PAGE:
"Primer is like the foundation of a house," says PPG Product Manager Jeff Griffin. "You don't want to build a house on sand (lacquer)-you want to build it on concrete (two-component urethane)."
To be honest, we weren't thinking in such ambitious terms when we decided to go to work on our errant '84 Z28. We were just thinking that anything would look better than the faded, cracked mess covering much of the Camaro's surface. Then again, we have high hopes for this Z, so if the job's worth doing, it's worth doing right. And so we set out to learn what goes into getting a car into primer.
Our talent for this project was Studio Auto Body of Glendale, California. Proprietors Robert and Jeremiah Becker have painted a number of CHP feature cars, and even resurrected one that was sandwiched in a traffic accident ("The Mojo's Workin' Revisited," Sept. '05). We started with the basics, specifically, why do we need primer?
"Paint doesn't stick to bare metal like it does to primer," responded Jeremiah. "Primer is also the last layer of body filler," he continued, "but it mainly helps the paint stick." So there you go: Primer is part of the bodywork phase, but it's also part of the paint phase-the foundation we mentioned above.
The biggest issue facing our Z was the cracking paint. This California car even had surface rust in several places. "If the paint's cracking," Jeremiah told us, "you have to get it all off." This car vividly illustrates an important thing to remember when laying down a primer coat: You can't leave anything beneath the primer that might pop up and cause a problem later. That lesson taken to heart, we asked for a few other primer tips:
* Take off as many parts as possible. You want to sand and prime everything that you can.
* Prepare the surface before body filler. Everything must be properly sanded and degreased before application.
* Prepare the surface before primer. Again, everything must be properly sanded; using lighter-grit paper leaves fewer scratches to be filled.
You notice a theme? The words "preparation" and "sanded" figure prominently here. Jeremiah and his ace bodyman, Jose Garcia, took three days to get our Camaro into primer, and very little of that time-less than an hour, we'd say-was spent actually spraying primer. The rest of the time was spent preparing the car for the spray, and the bulk of that was spent sanding. Sanding, we came to learn, is crucial to laying down a good coat of primer, and for several reasons.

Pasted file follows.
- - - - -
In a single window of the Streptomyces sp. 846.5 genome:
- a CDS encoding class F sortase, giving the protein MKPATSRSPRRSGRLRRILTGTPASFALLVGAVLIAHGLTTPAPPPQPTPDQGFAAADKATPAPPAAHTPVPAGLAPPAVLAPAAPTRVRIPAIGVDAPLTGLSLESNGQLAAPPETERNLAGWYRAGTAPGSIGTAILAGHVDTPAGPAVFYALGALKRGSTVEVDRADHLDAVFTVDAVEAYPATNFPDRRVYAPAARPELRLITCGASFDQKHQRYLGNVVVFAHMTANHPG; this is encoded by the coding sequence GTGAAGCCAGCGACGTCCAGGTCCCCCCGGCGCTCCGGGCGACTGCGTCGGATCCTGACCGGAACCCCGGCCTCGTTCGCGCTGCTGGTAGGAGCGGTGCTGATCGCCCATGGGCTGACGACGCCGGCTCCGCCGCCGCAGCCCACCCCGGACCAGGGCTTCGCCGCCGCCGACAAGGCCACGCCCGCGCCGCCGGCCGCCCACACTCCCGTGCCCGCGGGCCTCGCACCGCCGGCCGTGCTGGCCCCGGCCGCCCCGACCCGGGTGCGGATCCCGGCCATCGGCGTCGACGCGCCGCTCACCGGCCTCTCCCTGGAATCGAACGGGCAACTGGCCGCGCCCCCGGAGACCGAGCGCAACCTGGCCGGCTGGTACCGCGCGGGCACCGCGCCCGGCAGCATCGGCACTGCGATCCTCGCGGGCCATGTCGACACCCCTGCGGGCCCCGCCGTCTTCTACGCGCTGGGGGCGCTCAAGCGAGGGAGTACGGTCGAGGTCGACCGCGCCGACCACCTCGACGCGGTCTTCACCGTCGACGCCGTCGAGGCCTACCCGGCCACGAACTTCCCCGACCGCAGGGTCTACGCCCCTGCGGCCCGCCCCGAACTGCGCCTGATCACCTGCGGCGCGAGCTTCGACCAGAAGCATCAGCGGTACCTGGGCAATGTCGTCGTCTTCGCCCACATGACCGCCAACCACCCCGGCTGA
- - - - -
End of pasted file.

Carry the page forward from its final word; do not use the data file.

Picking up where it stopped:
It's important, of course, to eliminate cracked paint and clear, as well as surface rust, so there's no nastiness left behind to ruin the paint. Careful sanding is just as critical to the bodywork. "If it's not sanded right, the filler won't stick," Jeremiah pointed out. But remember this: Primer is also filler. "The goal is to put a nice thick coat of primer on it, filling the scratches and high and low spots," Jose added. Remember those scratches. Sanding smoothes a surface but also creates minute scratches that must be filled. As we'll show you, minimizing scratches by using finer-grit paper when possible saves work in the future.
And what does that future hold? We will be painting this Z-but not yet. Truth be told, we've got a pile of go-fast parts we're dying to try out before we make it look pretty. So we're gonna drive it in primer for a while. "I don't recommend you do it for too long," Jeremiah cautioned. "Primer is porous, and it can crack and get moisture in it." So we'll be limiting our exposure to the elements.
There will still be a bit of primer work to do before we lay on the new hues. "We'll use a long-block with 150-grit paper on it to reveal the high and low spots," Jeremiah shared. "It'll get another layer of primer to fill the low spots, more sanding, then we'll wet-sand it with 400-grit." So there's a decent chunk of work to do. On the other hand, we've done the important prep work, laying the foundation for a high-quality paint job. Here's how we got there. CHP
What we Did:
Bodywork, sanding, and more sanding before putting a scabrous '84 Z28 into primer.
Primer is the foundation for a quality paint job, so do it right.
$225 for materials only; $2,500 with labor
"Many people think, 'Oh, it's just primer,'" said PPG's Jeff Griffin. But there are actually several kinds of primer, as illustrated here. Primer refers to self-etching primer and epoxy primer, which are "strictly for corrosion protection and adhesion to bare metal," according to Griffin. Some body shops-including ours-don't perform this step. PPG recommends it whenever large patches of bare metal are exposed. Primer surfacer is there to fill in small scratches and imperfections. "It's the finishing step of the bodywork process," according to Griffin. "Primer Sealer" is a kind of "insurance policy," he continued. "It helps deal with sand-throughs and provides a uniform color to apply the topcoat to." What else does Griffin want us to know? "First and foremost, obey your local regulations. Second, use a two-component primer with a hardener. It's more durable." Third, preparation is critical. And last? "Treat the primer step as important-or more so-than the basecoat and clearcoat. It'll perform better and give you better paint adhesion and long-term durability.."